Design Tokens using Style-Dictionary & Figma

In this guide we'll discuss how you can write your Design Tokens in Backlight, use Style-Dictionary to export them to different platforms, including importing them into Figma with the help of our token-transformer and Jan Six's Figma Tokens Plugin.

For Backlight users, having your Design Tokens living in Backlight as the Single Source of Truth (SSOT) is important, since your coded components live in Backlight and will be depending on these Design Tokens directly.

Fortunately, Backlight has built-in Style-Dictionary support, making it very easy to persist your exported tokens in your design system in any format you want.

Beyond formats like CSS variables, JS variables, perhaps even iOS and Android, we also integrate with Jan Six's Figma Tokens Plugin by providing a token-transformer that grabs your design tokens and exports them to a JSON format the Figma plugin understands. This enables users to take their existing design tokens, and import them in Figma so that designers can use the tokens to start designing apps with the design system's styles immediately.

Synchronizing is only one-way for now, Backlight to Figma. If you'd like to see us build a sync-back feature where Designers can adjust tokens in Figma and persist that to Backlight, be sure to let us know by contacting us through our discord, twitter or email and tell us your needs and use cases.

Style-Dictionary setup

To learn how to setup Style-Dictionary in Backlight, read our full guide here.

For a quick-start, create a blank project in Backlight and create the following file in the root:

sd.config.js:

// Importing our tokens transformer for Figma Tokens JSON format
import { transform } from '@divriots/style-dictionary-to-figma';

export default {
  // This array of globs will match our token source files
  source: ['**/*.tokens.json'],
  format: {
    // Define a custom format using our transformer
    figmaTokensPluginJson: (opts) => {
      const { dictionary } = opts;
      // Transform the tokens from the style dictionary instance
      const parsedTokens = transform(dictionary.tokens);
      // Turn the object into JSON, the "2" third param is used to format indents with 2 spaces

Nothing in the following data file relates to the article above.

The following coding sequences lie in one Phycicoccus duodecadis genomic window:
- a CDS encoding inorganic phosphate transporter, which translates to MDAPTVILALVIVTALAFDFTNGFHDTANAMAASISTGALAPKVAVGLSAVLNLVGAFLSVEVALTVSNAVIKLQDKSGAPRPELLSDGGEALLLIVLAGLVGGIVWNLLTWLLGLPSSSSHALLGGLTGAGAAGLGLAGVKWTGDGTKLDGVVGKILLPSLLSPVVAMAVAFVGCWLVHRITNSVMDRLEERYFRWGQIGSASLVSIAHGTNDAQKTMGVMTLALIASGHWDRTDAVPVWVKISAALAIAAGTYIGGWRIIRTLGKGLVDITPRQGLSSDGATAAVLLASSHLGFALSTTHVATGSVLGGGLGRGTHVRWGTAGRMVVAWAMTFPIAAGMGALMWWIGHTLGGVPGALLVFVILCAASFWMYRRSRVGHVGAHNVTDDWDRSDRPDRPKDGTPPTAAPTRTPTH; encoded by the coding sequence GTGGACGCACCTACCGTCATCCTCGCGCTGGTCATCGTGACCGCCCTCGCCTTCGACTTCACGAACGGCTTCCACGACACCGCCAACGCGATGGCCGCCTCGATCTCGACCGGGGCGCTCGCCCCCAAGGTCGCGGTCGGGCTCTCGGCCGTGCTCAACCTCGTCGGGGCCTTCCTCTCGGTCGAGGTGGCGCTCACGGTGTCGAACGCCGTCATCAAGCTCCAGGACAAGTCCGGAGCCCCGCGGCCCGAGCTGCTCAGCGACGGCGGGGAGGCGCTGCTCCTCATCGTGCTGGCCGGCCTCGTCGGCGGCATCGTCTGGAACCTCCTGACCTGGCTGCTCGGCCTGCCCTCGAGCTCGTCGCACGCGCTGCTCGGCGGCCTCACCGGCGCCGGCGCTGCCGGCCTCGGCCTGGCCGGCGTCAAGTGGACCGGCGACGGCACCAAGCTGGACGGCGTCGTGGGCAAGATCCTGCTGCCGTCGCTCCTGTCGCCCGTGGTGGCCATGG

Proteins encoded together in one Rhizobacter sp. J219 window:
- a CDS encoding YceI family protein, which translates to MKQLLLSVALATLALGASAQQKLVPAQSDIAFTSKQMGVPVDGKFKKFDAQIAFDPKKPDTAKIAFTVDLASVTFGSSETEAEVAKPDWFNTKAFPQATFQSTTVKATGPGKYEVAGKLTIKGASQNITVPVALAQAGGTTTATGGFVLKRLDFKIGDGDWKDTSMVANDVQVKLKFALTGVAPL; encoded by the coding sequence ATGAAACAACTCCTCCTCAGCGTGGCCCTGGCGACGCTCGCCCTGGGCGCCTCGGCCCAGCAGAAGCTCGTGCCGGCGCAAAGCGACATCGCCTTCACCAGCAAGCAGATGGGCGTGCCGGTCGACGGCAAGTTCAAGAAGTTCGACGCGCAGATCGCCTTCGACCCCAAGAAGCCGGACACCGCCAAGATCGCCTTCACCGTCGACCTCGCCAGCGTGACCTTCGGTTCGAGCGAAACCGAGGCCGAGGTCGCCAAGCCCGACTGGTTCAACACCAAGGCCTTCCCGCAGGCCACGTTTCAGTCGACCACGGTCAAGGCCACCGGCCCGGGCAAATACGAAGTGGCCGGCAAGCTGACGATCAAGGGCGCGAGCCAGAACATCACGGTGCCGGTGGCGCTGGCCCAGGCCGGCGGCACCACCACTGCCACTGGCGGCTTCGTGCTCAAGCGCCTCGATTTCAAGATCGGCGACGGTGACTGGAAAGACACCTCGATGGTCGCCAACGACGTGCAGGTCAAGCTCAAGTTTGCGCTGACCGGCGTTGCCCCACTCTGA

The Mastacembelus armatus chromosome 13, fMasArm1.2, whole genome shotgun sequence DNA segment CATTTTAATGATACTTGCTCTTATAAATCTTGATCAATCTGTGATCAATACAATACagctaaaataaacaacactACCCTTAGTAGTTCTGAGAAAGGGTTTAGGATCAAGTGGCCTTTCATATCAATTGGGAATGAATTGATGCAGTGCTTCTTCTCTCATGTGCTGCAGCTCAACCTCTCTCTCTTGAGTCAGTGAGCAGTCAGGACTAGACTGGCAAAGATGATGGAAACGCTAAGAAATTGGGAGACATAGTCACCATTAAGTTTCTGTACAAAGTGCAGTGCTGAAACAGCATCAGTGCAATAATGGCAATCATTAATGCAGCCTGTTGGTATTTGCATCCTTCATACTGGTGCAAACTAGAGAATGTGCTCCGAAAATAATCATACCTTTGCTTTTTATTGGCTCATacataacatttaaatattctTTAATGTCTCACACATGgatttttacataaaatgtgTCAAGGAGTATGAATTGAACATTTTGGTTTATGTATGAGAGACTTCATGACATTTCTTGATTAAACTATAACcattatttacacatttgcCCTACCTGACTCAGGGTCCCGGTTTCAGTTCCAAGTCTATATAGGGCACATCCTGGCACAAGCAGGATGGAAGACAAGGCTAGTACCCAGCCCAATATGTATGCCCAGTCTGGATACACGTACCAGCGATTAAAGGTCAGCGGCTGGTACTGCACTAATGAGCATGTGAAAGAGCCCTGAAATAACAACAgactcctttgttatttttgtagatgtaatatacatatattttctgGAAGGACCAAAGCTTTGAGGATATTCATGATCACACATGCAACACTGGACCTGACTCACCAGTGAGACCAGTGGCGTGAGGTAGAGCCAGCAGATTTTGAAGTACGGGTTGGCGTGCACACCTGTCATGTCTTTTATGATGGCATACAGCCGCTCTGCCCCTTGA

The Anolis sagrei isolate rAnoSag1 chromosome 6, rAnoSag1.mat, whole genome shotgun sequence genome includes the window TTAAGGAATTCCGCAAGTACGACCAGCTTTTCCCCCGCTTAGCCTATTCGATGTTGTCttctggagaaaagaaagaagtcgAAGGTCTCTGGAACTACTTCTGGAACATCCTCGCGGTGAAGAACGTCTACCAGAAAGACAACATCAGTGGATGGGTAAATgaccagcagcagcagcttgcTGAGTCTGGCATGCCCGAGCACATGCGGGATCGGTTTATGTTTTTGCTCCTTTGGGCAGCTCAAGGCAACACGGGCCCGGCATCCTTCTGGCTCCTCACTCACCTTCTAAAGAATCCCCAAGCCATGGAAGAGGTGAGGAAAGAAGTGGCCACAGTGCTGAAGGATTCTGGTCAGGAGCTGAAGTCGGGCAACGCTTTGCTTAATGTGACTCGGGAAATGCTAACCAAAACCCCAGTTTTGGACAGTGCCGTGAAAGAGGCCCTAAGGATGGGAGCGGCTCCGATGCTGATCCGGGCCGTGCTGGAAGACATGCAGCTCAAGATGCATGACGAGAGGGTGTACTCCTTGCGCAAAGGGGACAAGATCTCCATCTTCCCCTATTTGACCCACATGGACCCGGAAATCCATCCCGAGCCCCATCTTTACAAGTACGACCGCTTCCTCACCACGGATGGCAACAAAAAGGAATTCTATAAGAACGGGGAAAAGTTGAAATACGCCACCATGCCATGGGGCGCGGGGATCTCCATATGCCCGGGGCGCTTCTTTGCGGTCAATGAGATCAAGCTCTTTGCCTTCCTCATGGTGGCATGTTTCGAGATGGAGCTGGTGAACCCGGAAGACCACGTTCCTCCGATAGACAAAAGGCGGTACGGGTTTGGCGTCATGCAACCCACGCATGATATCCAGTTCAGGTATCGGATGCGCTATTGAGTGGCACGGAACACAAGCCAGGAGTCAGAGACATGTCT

return JSON.stringify(parsedTokens, null, 2);
    },
  },
  platforms: {
    // Create a json platform which uses our custom format
    // and exports it to a file /figma-tokens.json
    json: {
      transformGroup: 'js',
      buildPath: '/',
      files: [
        {
          destination: 'figma-tokens.json',
          format: 'figmaTokensPluginJson',
        },
      ],
    },
  },
};

Make sure to add @divriots/style-dictionary-to-figma to your package.json as a dependency.

This configuration grabs any files ending with .tokens.json and exports to a /figma-tokens.json file using a format based on our style-dictionary-to-figma transformer, more details on the transformations it does can be found in its README.

Tokensets / Theming

One interesting feature to be aware about is the possibility to mark certain token files with a tokenset identifier.

Here's an example colors token source file:

colors.tokens.json:

{
  "colors": {
    "tokenset": "main",
    "accent": {
      "base": {
        "type": "color",
        "value": "#F8C307"
      },
      "bright": {
        "type": "color",
        "value": "#FFD63B"
      },
      "lower": {
        "type": "color",
        "value": "#A48105"
      },
      "lowest": {
        "type": "color",
        "value": "#776002"
      }
    },
    "bg": {
      "base": {
        "type": "color",
        "value": "#F9FAFB"
      },
      "highlight": {
        "type": "color",
        "value": "#353535"
      }
    },
    "text": {
      "base": {
        "type": "color",
        "value": "#EDEDED"
      },
      "dark": {
        "type": "color",
        "value": "#000000"
      },
      "lower": {
        "type": "color",
        "value": "#AAAAAA"
      }
    }
  }
}

This tokenset property will ensure that the token group will be placed inside a tokenset in the Figma Tokens plugin, in this case the colors will be merged into a tokenset called "main", by default it will be "global" if no tokenset property is present, although this can be customized if needed. This can be handy for themes in Figma.

Currently there's no real consensus on how to handle theming in Design Tokens, discussions are on-going in the W3C Design Token Community Group. Therefore, this feature as well as our own recommendations regarding tokensets and themes are subject to change.

To Figma Plugin

Now that we have our JSON file for Figma, it is important we first sync our Backlight project to GitHub through the Backlight interface, this way the JSON file will be persisted on GitHub.

Then, open up Figma and install Figma Tokens Plugin. Until native Design Tokens support in Figma is implemented, this plugin is a great way to achieve what we need.

In the Figma Tokens plugin, go to Sync tab and enter the GitHub credentials.

After syncing, you should see the following result:

And just to repeat the earlier note, do keep in mind that this synchronization currently only works one way, so editing tokens in Figma will not persist those changes to SSOT in Backlight. The changes would be overridden by a subsequent pull from GitHub in the plugin.

Using Figma as source of Truth

Now that you have your design tokens in Figma, you may want to swap the source of truth of your tokens from code (style-dictionary) to design (Figma). We designed a workflow for that kind of setup, you can read the guide here.